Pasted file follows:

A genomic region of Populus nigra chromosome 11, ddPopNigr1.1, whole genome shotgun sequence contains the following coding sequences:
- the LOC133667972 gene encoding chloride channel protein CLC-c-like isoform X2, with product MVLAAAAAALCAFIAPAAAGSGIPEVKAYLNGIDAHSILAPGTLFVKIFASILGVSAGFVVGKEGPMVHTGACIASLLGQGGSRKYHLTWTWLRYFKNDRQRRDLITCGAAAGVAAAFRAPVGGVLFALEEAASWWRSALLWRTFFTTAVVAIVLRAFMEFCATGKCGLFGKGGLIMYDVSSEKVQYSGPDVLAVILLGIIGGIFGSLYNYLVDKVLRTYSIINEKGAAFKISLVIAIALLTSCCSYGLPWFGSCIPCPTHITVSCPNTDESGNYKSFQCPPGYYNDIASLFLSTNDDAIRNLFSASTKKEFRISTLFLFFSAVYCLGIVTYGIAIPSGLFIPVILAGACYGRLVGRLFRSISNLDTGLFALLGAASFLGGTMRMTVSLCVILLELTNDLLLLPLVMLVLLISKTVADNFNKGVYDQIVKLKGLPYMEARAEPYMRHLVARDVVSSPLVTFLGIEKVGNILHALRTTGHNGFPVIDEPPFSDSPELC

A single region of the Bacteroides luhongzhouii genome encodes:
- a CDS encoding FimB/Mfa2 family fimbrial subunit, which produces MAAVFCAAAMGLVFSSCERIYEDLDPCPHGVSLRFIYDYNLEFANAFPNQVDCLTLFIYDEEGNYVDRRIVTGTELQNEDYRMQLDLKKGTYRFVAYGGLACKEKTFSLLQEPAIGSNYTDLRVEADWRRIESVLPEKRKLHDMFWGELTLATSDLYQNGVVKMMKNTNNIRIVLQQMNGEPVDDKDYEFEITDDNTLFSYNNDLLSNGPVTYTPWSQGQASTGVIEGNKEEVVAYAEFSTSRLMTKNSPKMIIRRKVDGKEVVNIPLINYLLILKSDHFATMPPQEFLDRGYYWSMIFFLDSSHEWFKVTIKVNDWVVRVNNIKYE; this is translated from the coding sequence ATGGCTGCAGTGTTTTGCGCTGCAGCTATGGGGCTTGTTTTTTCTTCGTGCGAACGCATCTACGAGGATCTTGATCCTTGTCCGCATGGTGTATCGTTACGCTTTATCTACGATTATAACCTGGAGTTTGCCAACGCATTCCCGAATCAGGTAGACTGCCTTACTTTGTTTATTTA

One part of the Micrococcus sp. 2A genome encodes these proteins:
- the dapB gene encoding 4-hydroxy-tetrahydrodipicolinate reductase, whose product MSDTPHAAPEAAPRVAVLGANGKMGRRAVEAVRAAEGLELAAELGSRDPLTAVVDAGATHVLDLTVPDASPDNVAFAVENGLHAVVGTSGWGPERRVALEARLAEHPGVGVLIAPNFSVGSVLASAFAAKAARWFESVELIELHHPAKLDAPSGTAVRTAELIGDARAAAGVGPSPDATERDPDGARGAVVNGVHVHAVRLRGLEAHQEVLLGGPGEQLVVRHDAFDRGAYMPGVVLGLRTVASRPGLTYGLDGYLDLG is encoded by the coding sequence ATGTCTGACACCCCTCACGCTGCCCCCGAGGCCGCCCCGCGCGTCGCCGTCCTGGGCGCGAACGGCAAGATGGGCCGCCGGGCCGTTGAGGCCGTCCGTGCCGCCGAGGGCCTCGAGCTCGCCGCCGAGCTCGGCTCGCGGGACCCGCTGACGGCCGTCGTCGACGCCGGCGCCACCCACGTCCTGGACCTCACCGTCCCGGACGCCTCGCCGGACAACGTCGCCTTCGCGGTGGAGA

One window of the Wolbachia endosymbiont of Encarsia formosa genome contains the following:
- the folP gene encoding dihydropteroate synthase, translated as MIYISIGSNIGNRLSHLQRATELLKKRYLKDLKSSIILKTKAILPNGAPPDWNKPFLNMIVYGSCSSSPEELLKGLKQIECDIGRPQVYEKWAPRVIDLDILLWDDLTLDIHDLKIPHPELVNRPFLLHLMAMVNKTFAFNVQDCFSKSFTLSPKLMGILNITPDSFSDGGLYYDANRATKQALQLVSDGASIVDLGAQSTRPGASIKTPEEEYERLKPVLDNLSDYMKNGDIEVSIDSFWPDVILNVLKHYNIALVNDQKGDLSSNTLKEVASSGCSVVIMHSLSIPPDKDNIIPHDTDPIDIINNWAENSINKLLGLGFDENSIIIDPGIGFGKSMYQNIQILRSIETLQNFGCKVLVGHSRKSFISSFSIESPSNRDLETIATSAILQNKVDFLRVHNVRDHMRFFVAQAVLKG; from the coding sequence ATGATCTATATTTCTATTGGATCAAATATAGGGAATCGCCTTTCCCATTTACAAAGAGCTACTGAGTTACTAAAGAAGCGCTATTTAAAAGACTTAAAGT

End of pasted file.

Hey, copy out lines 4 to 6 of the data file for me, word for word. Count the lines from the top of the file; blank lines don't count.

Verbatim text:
- a CDS encoding FimB/Mfa2 family fimbrial subunit, which produces MAAVFCAAAMGLVFSSCERIYEDLDPCPHGVSLRFIYDYNLEFANAFPNQVDCLTLFIYDEEGNYVDRRIVTGTELQNEDYRMQLDLKKGTYRFVAYGGLACKEKTFSLLQEPAIGSNYTDLRVEADWRRIESVLPEKRKLHDMFWGELTLATSDLYQNGVVKMMKNTNNIRIVLQQMNGEPVDDKDYEFEITDDNTLFSYNNDLLSNGPVTYTPWSQGQASTGVIEGNKEEVVAYAEFSTSRLMTKNSPKMIIRRKVDGKEVVNIPLINYLLILKSDHFATMPPQEFLDRGYYWSMIFFLDSSHEWFKVTIKVNDWVVRVNNIKYE; this is translated from the coding sequence ATGGCTGCAGTGTTTTGCGCTGCAGCTATGGGGCTTGTTTTTTCTTCGTGCGAACGCATCTACGAGGATCTTGATCCTTGTCCGCATGGTGTATCGTTACGCTTTATCTACGATTATAACCTGGAGTTTGCCAACGCATTCCCGAATCAGGTAGACTGCCTTACTTTGTTTATTTA

One part of the Micrococcus sp. 2A genome encodes these proteins:
- the dapB gene encoding 4-hydroxy-tetrahydrodipicolinate reductase, whose product MSDTPHAAPEAAPRVAVLGANGKMGRRAVEAVRAAEGLELAAELGSRDPLTAVVDAGATHVLDLTVPDASPDNVAFAVENGLHAVVGTSGWGPERRVALEARLAEHPGVGVLIAPNFSVGSVLASAFAAKAARWFESVELIELHHPAKLDAPSGTAVRTAELIGDARAAAGVGPSPDATERDPDGARGAVVNGVHVHAVRLRGLEAHQEVLLGGPGEQLVVRHDAFDRGAYMPGVVLGLRTVASRPGLTYGLDGYLDLG is encoded by the coding sequence ATGTCTGACACCCCTCACGCTGCCCCCGAGGCCGCCCCGCGCGTCGCCGTCCTGGGCGCGAACGGCAAGATGGGCCGCCGGGCCGTTGAGGCCGTCCGTGCCGCCGAGGGCCTCGAGCTCGCCGCCGAGCTCGGCTCGCGGGACCCGCTGACGGCCGTCGTCGACGCCGGCGCCACCCACGTCCTGGACCTCACCGTCCCGGACGCCTCGCCGGACAACGTCGCCTTCGCGGTGGAGA